Depending on how long you’ve been reading Drunk Off Rhetoric you may know I started this blog to improve my writing and broaden the genres of books I read. I had decided to take a long (permanent) hiatus from college and was trying to figure out what I could do to change my writing hobby into a career. It has been just over a year of good books, a few short stories, and spotty blogging. Overall, I can say reading and meeting other aspiring and accomplished writers, attending workshops, and reading a lot of blogs on the subject has made potential paths to writing professionally much clearer.
But at times, pursuing a writing career can feel like hunting an endangered species; seldom seen and just out of reach, you’re sure writing for money (real money that pays big bills) is an elaborate joke at your expense. Writing professionally is not like the typical career with clear paths to success. There is no bachelors in freelance writing and completing an MFA in creative writing won’t guarantee a book deal. Even if you do get some sort of writing degree, who’s to say you can find a writing job to pay for it? So, what is a writer to do? What about one without an English or creative writing degree? As daunting as these questions were when I had no idea what I wanted to pursue, my answer was to experiment with as many paths as possible; learn from numerous outside sources, workshops, literature classes, professors, author readings, and blogs. Now that I feel I’ve progressed as far as I can with those resources I’ve enrolled in UCLA’s Writer’s Program – a structure and choice of classes I think will help carry my writing to a new level and allow me to reach my goal of completing a short story collection and starting a freelance writing career. The program lasts two years and you have the option to submit one hundred pages of a manuscript for review by an adviser, at the end of the course.
Some things that drew me to the program was the flexibility, instructors, and large variety of classes; some that interested me ranged from learning to build real characters to the ins and outs of the publishing side of the industry. The most valuable parts of the program for me are that I will work consistently in a classroom of other writers, and would complete my collection and get valuable feedback for a large chunk of it.
One other bonus is that my resume won’t look so half done, the portion under the Education section won’t be so empty. There is absolutely no need to go through a formal education to become a good writer, but without one you may be lost finding practical, paying work. Experience is the more important of the two, but since the program is a great opportunity to learn and grow, I thought it would illuminate another path of the elusive writing career and make the next step more than a stumble in the dark.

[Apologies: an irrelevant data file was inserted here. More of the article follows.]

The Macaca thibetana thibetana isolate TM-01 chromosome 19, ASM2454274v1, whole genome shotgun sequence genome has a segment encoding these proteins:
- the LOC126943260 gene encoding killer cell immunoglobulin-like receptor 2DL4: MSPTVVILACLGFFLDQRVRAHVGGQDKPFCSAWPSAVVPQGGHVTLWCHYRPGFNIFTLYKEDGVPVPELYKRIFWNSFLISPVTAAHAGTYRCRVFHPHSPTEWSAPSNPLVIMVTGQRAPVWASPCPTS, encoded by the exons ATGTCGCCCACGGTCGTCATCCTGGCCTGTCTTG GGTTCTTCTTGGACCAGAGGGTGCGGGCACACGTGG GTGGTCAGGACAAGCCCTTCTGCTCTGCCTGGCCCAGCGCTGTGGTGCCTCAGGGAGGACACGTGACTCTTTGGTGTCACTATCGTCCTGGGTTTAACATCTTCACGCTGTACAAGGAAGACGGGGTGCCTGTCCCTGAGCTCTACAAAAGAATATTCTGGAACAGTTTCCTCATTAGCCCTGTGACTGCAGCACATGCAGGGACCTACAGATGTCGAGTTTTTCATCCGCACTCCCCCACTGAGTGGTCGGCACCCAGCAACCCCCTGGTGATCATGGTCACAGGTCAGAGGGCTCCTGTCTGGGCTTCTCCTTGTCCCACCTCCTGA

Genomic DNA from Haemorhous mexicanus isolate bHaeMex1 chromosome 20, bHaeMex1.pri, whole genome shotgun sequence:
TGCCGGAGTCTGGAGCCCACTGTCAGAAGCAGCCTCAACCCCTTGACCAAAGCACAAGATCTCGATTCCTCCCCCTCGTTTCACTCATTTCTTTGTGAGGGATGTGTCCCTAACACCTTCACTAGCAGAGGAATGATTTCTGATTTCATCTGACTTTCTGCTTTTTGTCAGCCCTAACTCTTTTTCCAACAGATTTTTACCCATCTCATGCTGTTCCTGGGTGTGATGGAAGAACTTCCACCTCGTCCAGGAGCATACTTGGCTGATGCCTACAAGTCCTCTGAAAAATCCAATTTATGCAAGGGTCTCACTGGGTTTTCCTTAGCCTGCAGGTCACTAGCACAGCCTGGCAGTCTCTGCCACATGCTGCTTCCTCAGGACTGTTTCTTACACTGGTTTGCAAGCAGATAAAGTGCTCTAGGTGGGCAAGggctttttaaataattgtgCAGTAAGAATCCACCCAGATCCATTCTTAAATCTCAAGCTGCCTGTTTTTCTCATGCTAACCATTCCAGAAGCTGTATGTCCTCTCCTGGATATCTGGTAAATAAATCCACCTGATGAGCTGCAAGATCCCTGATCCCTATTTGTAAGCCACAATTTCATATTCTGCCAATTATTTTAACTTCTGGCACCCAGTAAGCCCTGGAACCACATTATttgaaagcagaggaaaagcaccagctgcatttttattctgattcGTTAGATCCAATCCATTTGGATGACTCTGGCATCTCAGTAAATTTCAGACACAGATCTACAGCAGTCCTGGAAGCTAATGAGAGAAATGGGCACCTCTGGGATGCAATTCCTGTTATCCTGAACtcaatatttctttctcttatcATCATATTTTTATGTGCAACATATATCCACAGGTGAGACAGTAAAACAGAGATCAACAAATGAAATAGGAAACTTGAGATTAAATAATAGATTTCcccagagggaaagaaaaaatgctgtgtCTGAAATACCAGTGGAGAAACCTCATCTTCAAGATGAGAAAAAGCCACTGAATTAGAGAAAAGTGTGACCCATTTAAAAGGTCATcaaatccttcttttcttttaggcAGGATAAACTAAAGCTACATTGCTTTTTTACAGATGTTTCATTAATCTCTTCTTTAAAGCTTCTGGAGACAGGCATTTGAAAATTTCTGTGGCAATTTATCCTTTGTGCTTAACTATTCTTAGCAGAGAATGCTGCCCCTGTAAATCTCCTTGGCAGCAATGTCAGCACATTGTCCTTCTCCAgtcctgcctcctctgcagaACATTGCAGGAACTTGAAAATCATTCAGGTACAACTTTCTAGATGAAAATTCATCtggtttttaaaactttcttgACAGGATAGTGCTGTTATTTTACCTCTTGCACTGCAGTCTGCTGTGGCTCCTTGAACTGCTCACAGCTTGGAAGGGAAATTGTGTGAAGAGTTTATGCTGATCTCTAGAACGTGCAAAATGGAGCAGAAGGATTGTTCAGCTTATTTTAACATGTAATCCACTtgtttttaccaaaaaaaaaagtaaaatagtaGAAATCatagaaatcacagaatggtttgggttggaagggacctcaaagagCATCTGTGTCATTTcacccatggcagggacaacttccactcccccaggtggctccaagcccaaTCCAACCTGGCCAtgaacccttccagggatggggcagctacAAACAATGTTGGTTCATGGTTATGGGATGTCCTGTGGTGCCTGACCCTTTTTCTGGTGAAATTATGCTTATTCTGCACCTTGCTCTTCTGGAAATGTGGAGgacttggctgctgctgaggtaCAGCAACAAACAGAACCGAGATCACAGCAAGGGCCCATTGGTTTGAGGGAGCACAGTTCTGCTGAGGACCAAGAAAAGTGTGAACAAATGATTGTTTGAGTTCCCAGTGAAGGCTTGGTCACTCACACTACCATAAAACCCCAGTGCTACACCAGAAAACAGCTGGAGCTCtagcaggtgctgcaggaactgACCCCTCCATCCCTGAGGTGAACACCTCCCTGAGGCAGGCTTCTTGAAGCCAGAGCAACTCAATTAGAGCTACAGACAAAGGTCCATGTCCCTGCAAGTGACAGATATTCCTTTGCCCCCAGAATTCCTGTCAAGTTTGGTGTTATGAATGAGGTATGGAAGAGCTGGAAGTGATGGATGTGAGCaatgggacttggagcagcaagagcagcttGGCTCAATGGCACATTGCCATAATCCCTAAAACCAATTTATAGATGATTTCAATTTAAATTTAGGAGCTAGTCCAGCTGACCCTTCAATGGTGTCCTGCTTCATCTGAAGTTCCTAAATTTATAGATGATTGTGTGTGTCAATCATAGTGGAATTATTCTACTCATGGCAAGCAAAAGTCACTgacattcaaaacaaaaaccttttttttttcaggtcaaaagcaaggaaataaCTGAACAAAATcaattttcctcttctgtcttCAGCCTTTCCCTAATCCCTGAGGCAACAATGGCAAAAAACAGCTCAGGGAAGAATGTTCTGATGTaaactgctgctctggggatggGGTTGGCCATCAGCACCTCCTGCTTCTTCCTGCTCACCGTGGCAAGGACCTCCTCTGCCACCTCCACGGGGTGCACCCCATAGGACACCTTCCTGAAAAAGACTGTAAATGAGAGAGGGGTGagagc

What are some choices you’ve made in pursuit of improving your writing, professionally or otherwise? Have you gone the route of getting an English, creative writing degree, or something equivalent? Did you think it was worth it in the end? Did you struggle to get your first paid writing job?
When I start to write, I don’t have any plan at all. I just wait for the story to come. I don’t choose what kind of story it is or what’s going to happen. – Haruki Murakami
Haruki Murakami is the author of international bestsellers, Norwegian Wood, Kafka on the Shore, and The Wind-Up Bird Chronicle known for experimental writing and narrators who deal with love, isolation, and fantastical experiences.
Murakami is not the only proclaimed writer to prefer little to no story planning, George R R Martin (author of A Song of Snow and Ice, later on released by HBO as series Game of Thrones) calls himself a writer of the gardener variety; one who has a general idea of the seed of the story, what genre it is, but let’s it grow mostly untamed and explored during growth. Architect writers are their opposites. They build a story knowing the blueprints of the plot, the family tree, flaws of each character, and a likely ending. Writers can typically be divided into two categories; those who outline and those who do not. I am in the latter group. For me, creativity flows more fluidly when it is not in the constraints of an outline and needing to know how the story is going to end. Multiple outlines for dystopian science fiction stories sit in my writing desk drawer, and although they are great intheory, they have amounted to nothing more than hours spent note taking rather than writing the story. Opening a blank page of a word doc or notebook can be daunting, but writing without a plan or desired ending takes a lot of that pressure off and can end in much more productive writing sessions.
Do you write outlines or no? Why does this practice work for you?